Intervento dell’Ambasciatore Maurizio Massari, Rappresentante Permanente dell’Italia presso le Nazioni Unite, al Meeting in formula Arria del Consiglio di Sicurezza su “Climate Finance for Sustaining Peace & Security” —
Thank you, Mr. President,
Italy aligns itself with the statement to be delivered by the European Union, we also wish to reiterate our condemnation of the ongoing Russian aggression against Ukraine. We continue to stand in full solidarity with Ukraine and the Ukrainian people.
Italy welcomes the convening of this meeting by the United Arab Emirates and is grateful to the briefers for their interventions.
The devastating impact of climate change is under our eyes and the existential nature of this threat is equally evident.
The climate-security nexus has a solid evidence. The latest IPCC report indicates that about 3.3 billion people are living in areas with high human vulnerability to climate change. These areas are often located in low-income countries that are also prone to fragility, due to insecurity and conflict, and where climate change acts a threat multiplier, exacerbating conditions that jeopardize peace and security.
Last December the Security Council missed an important opportunity to highlight the security implications of the adverse effects of climate change, when the adoption of a thematic resolution, presented by Ireland and Niger, was regrettably vetoed. Italy had convincingly co-sponsored that draft resolution, together with more than 100 Member States. We will continue to support future initiatives to develop a comprehensive approach to address climate change and its effects through the involvements of all UN organs and entities in accordance with their respective mandates.
It is imperative to elevate and accelerate our commitments on both mitigation and adaptation, aiming at achieving the net-zero target no later than 2050. To this end, it is critical to scale up climate financing and fully align existing finance flows to the Paris Agreement. Italy, together with its EU partners, fully supports these objectives and is actively engaged in their realization.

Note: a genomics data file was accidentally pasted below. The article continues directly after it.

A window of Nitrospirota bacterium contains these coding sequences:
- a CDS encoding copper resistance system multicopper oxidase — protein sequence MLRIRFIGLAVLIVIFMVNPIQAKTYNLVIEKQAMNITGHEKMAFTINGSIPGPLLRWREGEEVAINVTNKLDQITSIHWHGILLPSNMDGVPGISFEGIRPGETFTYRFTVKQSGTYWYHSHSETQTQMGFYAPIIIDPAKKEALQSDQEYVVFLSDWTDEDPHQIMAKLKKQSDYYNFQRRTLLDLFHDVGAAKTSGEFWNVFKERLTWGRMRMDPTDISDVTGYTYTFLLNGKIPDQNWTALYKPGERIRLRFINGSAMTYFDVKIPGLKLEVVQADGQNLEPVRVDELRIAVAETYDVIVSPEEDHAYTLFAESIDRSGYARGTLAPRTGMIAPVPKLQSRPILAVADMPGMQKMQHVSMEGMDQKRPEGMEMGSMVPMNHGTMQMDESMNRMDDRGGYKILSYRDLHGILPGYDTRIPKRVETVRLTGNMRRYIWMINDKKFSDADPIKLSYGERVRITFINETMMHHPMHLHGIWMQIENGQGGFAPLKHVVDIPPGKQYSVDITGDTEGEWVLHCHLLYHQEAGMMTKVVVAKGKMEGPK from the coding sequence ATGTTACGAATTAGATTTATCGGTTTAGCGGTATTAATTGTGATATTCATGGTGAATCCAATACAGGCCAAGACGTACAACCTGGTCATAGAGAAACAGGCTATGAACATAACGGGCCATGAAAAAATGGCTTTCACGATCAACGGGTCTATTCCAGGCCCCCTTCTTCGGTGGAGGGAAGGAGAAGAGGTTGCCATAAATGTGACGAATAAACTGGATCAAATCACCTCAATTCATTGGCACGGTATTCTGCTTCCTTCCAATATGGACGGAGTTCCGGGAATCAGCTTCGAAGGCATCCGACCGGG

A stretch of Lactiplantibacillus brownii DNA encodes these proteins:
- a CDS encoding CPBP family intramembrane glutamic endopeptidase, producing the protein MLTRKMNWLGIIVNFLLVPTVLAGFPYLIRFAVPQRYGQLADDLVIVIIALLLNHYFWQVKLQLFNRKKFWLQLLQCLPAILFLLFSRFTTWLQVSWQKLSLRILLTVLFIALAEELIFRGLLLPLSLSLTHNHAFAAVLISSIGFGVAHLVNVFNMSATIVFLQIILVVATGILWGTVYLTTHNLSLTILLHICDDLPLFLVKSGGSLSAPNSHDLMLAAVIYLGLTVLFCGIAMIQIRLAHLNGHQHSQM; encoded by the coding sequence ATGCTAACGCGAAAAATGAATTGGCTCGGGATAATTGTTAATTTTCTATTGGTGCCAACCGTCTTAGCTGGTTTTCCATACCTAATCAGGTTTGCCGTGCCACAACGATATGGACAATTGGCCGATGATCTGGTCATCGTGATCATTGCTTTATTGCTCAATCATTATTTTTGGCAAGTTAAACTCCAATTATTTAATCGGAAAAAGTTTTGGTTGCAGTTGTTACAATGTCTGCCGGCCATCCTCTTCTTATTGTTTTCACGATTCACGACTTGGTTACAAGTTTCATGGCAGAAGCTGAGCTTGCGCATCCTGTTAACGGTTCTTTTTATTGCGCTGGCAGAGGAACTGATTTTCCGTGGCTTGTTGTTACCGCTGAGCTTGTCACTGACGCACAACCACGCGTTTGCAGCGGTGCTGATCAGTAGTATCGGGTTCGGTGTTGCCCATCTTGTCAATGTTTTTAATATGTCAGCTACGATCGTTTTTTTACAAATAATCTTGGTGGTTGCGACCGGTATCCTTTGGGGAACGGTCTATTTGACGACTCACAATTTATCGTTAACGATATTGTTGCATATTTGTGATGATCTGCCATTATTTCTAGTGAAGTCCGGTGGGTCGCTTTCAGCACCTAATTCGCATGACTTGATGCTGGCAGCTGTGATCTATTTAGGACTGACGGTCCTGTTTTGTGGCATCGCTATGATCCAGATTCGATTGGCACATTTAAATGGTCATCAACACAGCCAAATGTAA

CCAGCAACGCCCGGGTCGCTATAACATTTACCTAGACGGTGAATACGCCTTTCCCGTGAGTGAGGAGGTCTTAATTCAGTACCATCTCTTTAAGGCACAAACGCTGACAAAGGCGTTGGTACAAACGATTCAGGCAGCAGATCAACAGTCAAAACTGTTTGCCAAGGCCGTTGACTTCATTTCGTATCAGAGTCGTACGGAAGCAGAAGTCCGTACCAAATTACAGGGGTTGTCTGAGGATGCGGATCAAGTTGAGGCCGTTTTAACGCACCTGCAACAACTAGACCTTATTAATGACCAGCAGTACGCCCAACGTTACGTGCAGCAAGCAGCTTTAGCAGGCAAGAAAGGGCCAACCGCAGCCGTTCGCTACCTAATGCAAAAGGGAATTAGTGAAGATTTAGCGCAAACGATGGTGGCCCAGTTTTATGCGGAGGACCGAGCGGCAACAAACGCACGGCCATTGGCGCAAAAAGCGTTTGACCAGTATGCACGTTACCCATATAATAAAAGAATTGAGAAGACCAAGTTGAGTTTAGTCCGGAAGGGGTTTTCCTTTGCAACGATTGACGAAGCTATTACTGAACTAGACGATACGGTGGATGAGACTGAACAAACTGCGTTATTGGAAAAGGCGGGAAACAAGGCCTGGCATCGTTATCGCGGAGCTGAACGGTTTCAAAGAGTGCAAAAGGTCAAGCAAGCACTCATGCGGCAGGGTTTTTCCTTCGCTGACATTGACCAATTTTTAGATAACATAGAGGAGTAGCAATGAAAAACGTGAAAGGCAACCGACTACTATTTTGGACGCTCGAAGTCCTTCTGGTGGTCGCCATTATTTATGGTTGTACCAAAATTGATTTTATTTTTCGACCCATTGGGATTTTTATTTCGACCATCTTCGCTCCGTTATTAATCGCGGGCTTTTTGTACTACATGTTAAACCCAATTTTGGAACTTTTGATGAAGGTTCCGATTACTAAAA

Through the prism of today’s discussion, this implies orienting financial flows, more and more, towards the design and implementation of projects in conflict-affected and fragile contexts, where the negative consequences of climate change are most profoundly felt and are susceptible to aggravate insecurity.
Increasing the overall volume of finance for resilience-building projects in conflict-affected countries is crucial but not sufficient A more effective climate finance management is also needed.
Finance providers should do more and better in mainstreaming climate-related security risks into their climate action. The role of International Financial Institutions, including Multilateral Development Banks, in delivering climate finance, especially in countries where urgent adaption to climate change is required, should be significantly strengthened. International Financial Institutions should ensure that climate goals be deeply embedded in their investments and policies, using financial and non-financial tools to help governments and the private sector to overcome real and perceived risks and other barriers to climate investment. Regional approaches in designing adaptation initiatives should also be pursued.
Last but not least, mitigation and adaptation should be more and more integrated in the formulation of mandates for UN peacekeeping missions. We encourage the Security Council to devote increasing attention to this dimension and recognize the efforts already made by the Secretariat in reducing the environmental footprint of UN peacekeeping missions. As a co-chair of the relevant Group of Friends, together with Bangladesh, Italy is particularly engaged in this area and will continue to provide its input and contribution.
I thank you, Mr. President.